Buffett’s intriguing bet on Japan
We’ll send you a myFT Daily Digest email rounding up the latest On Wall Street news every morning.
Warren Buffett’s long record of picking winners made him a welcome presence last month in Tokyo. A recent move to increase the stakes held by Berkshire Hathaway in five general trading companies has been hailed as a vote of confidence in the country’s long-ailing corporate sector.
Buffett, who began accumulating stakes in the so-called sogo shosha three years ago, sees the shareholdings as a bet on a handful of neglected enterprises that are set to make attractive profits.
In between audiences with some of the country’s leading businessmen, the famed investor found time to expand on his impressions. “I’m just astounded,” he said of the five companies in which he now owns an identical 7.4 per cent stake. “They’re all different, and they’re all the same at the same time.”
It is not easy to supply a more informative description of Japan’s trading companies. Each is a globe-spanning corporate empire of baffling diversity, encompassing such disparate activities as apparel design, convenience store retailing and construction.
One thing that all five companies have in common, however, is a focus on commodities trading — a fact that makes their cash flows unusually sensitive to the value of the dollar, as well as to the price of commodities such as minerals, grain and oil.
The foreign currency earnings of the sogo shosha, backed by hard commodities from sources around the world, set the trading groups apart from companies with revenues and costs that depend more heavily on prices in domestic markets. They create multiple ways for Buffett to profit from his investment, even if the trading companies’ vaunted plans to reinvent themselves for a world without fossil fuels do not proceed as planned.
Among the most tantalising is the fact that Buffett has bought shares in companies that earn a portion of their profits in dollars, while funding his purchase with long-term debt denominated in yen.
If the Japanese currency were to depreciate, the dollar value of Berkshire’s outstanding yen-denominated debt would fall. At the same time, the value of the sogo shosha stakes in dollar terms may not decline so much because of their foreign currency earnings. If the value of the debt falls more than the shareholdings, then Buffett could reap a profit even without much change in underlying business performance.
It is surely not Buffett’s intent to bet against the yen. And using borrowed money to buy stock in companies with significant foreign earnings is not, of course, the most practical way to do this. Set that misgiving aside, if only for a thought experiment, and you can see how a trade like Buffett’s might in theory look attractive to a very different kind of investor.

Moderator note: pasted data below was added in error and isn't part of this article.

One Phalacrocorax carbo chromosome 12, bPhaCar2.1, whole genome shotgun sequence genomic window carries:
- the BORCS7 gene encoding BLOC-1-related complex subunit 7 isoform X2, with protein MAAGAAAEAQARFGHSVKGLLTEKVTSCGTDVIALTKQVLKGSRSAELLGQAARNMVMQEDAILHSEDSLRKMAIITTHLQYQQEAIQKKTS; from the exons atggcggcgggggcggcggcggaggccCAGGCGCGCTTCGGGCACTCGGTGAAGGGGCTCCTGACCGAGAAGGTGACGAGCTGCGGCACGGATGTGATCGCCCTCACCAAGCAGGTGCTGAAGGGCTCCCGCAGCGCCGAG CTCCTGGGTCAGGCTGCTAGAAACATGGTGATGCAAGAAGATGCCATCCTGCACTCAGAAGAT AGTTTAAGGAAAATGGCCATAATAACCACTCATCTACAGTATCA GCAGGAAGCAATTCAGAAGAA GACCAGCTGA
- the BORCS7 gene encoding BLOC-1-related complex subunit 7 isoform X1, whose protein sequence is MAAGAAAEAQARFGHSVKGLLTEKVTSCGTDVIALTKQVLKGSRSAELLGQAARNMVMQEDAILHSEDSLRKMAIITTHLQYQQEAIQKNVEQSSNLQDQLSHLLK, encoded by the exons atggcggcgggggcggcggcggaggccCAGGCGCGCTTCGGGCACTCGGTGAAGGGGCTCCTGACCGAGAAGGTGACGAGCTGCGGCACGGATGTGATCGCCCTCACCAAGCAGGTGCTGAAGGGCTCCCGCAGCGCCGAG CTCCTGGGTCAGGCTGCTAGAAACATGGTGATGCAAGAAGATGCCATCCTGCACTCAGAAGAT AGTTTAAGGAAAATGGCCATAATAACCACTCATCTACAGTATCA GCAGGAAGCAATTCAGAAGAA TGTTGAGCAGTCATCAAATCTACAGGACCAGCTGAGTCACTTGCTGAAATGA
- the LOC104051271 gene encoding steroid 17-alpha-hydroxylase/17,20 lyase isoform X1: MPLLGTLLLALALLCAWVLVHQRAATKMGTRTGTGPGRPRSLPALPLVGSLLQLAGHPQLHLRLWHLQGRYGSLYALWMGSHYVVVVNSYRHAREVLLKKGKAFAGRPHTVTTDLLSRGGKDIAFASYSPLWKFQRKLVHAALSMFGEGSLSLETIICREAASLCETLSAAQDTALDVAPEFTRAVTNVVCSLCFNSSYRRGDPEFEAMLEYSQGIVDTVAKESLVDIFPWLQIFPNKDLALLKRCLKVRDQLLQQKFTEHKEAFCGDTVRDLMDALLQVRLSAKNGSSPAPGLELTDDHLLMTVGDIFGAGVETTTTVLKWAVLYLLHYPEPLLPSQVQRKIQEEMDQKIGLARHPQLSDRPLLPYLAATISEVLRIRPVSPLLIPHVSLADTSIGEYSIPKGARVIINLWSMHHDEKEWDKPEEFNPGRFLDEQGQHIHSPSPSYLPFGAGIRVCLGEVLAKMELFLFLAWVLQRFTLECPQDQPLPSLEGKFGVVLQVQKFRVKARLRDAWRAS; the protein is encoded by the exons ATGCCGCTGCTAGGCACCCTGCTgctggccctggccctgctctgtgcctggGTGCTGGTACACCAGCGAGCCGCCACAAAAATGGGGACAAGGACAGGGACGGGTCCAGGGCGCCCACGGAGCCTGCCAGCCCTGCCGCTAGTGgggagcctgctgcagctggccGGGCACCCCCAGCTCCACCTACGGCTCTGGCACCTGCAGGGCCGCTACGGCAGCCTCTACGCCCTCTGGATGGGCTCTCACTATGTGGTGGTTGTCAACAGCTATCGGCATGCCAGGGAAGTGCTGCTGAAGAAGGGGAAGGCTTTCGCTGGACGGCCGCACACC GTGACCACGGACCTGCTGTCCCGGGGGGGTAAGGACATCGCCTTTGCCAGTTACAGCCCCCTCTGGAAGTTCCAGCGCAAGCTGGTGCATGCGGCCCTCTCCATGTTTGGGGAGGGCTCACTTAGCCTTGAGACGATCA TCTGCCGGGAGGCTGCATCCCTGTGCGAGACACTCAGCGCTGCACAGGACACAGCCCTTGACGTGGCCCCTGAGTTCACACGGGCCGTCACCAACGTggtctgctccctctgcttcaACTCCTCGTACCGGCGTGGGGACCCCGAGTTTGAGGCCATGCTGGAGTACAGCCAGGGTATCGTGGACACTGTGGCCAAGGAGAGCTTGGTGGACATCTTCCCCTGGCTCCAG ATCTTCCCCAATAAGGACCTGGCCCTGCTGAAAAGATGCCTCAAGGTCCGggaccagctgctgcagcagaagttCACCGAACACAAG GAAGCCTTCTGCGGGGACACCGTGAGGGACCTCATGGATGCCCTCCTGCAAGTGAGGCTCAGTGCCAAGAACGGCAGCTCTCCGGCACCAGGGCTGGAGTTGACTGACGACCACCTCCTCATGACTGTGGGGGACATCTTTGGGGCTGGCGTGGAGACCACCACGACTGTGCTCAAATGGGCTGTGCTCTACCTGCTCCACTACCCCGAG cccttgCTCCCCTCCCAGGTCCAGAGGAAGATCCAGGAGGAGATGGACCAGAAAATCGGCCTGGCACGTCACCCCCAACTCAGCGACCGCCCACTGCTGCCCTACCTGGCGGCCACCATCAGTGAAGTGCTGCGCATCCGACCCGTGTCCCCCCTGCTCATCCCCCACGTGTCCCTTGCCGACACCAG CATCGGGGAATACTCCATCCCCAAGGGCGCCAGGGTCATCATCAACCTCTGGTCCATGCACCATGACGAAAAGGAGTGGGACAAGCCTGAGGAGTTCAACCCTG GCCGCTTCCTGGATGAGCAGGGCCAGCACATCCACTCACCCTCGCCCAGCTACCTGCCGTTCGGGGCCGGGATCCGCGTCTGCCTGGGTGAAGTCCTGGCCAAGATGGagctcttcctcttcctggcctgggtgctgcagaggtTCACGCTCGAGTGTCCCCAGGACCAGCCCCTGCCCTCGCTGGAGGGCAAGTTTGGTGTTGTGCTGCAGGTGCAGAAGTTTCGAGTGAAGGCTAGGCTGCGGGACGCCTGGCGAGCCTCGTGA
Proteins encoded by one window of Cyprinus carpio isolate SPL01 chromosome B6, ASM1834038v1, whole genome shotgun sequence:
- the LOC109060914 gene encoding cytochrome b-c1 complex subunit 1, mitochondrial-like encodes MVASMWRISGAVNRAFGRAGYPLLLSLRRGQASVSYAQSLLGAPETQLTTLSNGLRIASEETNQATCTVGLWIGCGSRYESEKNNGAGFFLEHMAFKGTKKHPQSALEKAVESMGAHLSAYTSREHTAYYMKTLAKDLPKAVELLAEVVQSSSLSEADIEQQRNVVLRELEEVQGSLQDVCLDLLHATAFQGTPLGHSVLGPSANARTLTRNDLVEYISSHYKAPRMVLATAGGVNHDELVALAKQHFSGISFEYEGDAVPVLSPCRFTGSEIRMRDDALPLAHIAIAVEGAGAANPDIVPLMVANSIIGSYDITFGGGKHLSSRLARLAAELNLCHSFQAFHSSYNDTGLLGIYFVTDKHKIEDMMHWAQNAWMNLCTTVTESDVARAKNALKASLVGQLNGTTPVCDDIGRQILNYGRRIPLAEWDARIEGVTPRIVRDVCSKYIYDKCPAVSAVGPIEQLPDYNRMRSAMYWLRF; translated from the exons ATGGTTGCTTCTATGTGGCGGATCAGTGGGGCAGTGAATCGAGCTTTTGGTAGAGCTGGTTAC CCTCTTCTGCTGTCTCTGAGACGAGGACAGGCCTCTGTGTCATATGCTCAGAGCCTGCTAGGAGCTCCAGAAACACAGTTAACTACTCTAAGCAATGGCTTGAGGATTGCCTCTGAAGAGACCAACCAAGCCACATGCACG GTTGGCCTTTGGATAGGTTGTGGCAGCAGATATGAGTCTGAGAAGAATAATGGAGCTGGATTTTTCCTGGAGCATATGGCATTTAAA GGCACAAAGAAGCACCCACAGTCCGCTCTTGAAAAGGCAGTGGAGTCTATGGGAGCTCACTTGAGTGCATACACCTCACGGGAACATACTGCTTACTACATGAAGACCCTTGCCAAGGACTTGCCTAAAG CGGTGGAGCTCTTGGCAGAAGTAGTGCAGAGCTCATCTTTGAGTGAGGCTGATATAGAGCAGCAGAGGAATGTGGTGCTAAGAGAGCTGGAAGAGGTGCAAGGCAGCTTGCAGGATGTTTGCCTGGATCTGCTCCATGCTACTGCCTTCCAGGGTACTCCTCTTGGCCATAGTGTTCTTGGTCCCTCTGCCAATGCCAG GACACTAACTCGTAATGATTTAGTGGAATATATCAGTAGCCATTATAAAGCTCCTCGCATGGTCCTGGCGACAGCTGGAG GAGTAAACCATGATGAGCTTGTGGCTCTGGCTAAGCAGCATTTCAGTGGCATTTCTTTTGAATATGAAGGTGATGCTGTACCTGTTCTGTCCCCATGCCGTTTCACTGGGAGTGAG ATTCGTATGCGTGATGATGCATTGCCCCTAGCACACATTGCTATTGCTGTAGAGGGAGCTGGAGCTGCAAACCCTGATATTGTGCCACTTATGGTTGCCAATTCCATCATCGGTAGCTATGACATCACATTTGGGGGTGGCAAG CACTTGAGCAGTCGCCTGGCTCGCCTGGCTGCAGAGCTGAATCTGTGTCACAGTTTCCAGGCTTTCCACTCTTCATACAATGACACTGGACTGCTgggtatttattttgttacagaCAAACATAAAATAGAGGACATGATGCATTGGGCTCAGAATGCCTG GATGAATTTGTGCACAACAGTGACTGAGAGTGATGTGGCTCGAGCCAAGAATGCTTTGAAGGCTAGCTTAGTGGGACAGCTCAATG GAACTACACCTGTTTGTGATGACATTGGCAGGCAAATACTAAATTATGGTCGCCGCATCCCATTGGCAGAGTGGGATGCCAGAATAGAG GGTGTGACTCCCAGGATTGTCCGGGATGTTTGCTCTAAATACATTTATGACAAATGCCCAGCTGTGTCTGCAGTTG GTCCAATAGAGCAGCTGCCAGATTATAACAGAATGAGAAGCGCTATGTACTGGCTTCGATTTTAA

Speculators of an atavistic bent are eyeing the monetary institutions of the developed world with increasing suspicion. Gold is trading near all-time highs, and while a rupture in the systems of economic exchange may not be anyone’s base case, it lies uncomfortably close to the universe of historical possibility.
Ray Dalio, the Bridgewater founder whose investments are informed by a close reading of economic history, notices a striking pattern in the rise and fall of the “reserve currency empires” of the past 500 years. Throughout that time, he writes, “seismic shifts always took the form of too-large debts that couldn’t be paid with real money so there was a lot of printing of money.” That, in turn, “led to big debt restructurings via writing down and monetising debt”.
Such prospects seem remote in Japan, which has navigated the highest ratio of public debt to gross domestic product in the G7, enduring a stagnant economy but no serious upheaval.
For much of that time, its central bankers have tried to kindle the kind of low but steady inflation that propelled economies in the industrial west. Despite trillions of dollars worth of bond purchases and years of negative interest rates, price rises had until recently proved elusive. Monetary policy is now expected to tighten.
Buffett is no doubt more focused on the trading companies’ increasing profits than any possibility of currency arbitrage. With the possible exception of King Midas, whose mere touch could turn objects into gold, it is hard to think of anyone who seems as temperamentally unsuited to selling any financial asset short. Yet investors are judged by the money they make rather than the stories they tell. When a sage like Buffett stakes his fortune, it is worth paying attention to the circumstances that would make his bet pay off.